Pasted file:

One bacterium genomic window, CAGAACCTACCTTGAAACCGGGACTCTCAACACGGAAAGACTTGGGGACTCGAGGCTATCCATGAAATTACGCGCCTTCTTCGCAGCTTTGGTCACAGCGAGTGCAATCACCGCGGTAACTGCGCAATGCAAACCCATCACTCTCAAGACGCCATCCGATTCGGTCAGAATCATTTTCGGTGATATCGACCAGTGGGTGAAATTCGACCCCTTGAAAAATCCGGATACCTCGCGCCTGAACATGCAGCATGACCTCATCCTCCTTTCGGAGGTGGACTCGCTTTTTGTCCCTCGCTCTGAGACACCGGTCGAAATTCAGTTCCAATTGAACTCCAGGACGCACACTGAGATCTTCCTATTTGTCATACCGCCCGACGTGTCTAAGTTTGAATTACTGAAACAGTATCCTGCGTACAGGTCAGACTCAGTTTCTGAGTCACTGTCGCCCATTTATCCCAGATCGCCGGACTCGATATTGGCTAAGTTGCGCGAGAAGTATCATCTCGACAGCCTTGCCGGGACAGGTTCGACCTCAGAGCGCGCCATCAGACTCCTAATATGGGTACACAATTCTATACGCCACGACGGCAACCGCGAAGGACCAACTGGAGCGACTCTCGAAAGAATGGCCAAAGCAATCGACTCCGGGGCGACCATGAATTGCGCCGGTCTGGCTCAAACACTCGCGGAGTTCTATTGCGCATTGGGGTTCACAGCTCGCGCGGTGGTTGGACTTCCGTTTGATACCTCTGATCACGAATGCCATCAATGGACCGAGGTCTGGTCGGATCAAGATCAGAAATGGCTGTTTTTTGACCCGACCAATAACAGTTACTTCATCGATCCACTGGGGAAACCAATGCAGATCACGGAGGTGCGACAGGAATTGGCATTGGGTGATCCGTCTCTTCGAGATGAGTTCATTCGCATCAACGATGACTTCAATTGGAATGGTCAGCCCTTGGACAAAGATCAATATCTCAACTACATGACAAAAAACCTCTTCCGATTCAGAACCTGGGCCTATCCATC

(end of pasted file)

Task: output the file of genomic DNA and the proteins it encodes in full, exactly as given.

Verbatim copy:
One bacterium genomic window, CAGAACCTACCTTGAAACCGGGACTCTCAACACGGAAAGACTTGGGGACTCGAGGCTATCCATGAAATTACGCGCCTTCTTCGCAGCTTTGGTCACAGCGAGTGCAATCACCGCGGTAACTGCGCAATGCAAACCCATCACTCTCAAGACGCCATCCGATTCGGTCAGAATCATTTTCGGTGATATCGACCAGTGGGTGAAATTCGACCCCTTGAAAAATCCGGATACCTCGCGCCTGAACATGCAGCATGACCTCATCCTCCTTTCGGAGGTGGACTCGCTTTTTGTCCCTCGCTCTGAGACACCGGTCGAAATTCAGTTCCAATTGAACTCCAGGACGCACACTGAGATCTTCCTATTTGTCATACCGCCCGACGTGTCTAAGTTTGAATTACTGAAACAGTATCCTGCGTACAGGTCAGACTCAGTTTCTGAGTCACTGTCGCCCATTTATCCCAGATCGCCGGACTCGATATTGGCTAAGTTGCGCGAGAAGTATCATCTCGACAGCCTTGCCGGGACAGGTTCGACCTCAGAGCGCGCCATCAGACTCCTAATATGGGTACACAATTCTATACGCCACGACGGCAACCGCGAAGGACCAACTGGAGCGACTCTCGAAAGAATGGCCAAAGCAATCGACTCCGGGGCGACCATGAATTGCGCCGGTCTGGCTCAAACACTCGCGGAGTTCTATTGCGCATTGGGGTTCACAGCTCGCGCGGTGGTTGGACTTCCGTTTGATACCTCTGATCACGAATGCCATCAATGGACCGAGGTCTGGTCGGATCAAGATCAGAAATGGCTGTTTTTTGACCCGACCAATAACAGTTACTTCATCGATCCACTGGGGAAACCAATGCAGATCACGGAGGTGCGACAGGAATTGGCATTGGGTGATCCGTCTCTTCGAGATGAGTTCATTCGCATCAACGATGACTTCAATTGGAATGGTCAGCCCTTGGACAAAGATCAATATCTCAACTACATGACAAAAAACCTCTTCCGATTCAGAACCTGGGCCTATCCATC